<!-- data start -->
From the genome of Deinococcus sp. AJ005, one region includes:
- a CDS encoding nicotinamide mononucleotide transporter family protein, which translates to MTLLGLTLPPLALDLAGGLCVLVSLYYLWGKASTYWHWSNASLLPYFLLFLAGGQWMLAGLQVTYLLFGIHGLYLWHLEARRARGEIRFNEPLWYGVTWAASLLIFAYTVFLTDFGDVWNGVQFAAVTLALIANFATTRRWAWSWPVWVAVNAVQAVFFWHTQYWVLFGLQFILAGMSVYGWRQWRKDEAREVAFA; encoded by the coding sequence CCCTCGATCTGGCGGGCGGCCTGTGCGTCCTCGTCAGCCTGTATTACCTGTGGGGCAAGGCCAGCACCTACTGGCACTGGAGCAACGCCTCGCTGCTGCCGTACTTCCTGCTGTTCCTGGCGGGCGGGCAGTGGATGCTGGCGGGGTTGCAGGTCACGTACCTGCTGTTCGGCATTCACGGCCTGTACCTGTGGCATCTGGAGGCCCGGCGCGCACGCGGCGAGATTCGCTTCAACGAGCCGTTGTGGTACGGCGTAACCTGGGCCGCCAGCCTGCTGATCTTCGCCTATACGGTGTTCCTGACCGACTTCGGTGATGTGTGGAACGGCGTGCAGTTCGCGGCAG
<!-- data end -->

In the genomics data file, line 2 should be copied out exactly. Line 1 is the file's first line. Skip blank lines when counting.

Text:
- a CDS encoding nicotinamide mononucleotide transporter family protein, which translates to MTLLGLTLPPLALDLAGGLCVLVSLYYLWGKASTYWHWSNASLLPYFLLFLAGGQWMLAGLQVTYLLFGIHGLYLWHLEARRARGEIRFNEPLWYGVTWAASLLIFAYTVFLTDFGDVWNGVQFAAVTLALIANFATTRRWAWSWPVWVAVNAVQAVFFWHTQYWVLFGLQFILAGMSVYGWRQWRKDEAREVAFA; encoded by the coding sequence CCCTCGATCTGGCGGGCGGCCTGTGCGTCCTCGTCAGCCTGTATTACCTGTGGGGCAAGGCCAGCACCTACTGGCACTGGAGCAACGCCTCGCTGCTGCCGTACTTCCTGCTGTTCCTGGCGGGCGGGCAGTGGATGCTGGCGGGGTTGCAGGTCACGTACCTGCTGTTCGGCATTCACGGCCTGTACCTGTGGCATCTGGAGGCCCGGCGCGCACGCGGCGAGATTCGCTTCAACGAGCCGTTGTGGTACGGCGTAACCTGGGCCGCCAGCCTGCTGATCTTCGCCTATACGGTGTTCCTGACCGACTTCGGTGATGTGTGGAACGGCGTGCAGTTCGCGGCAG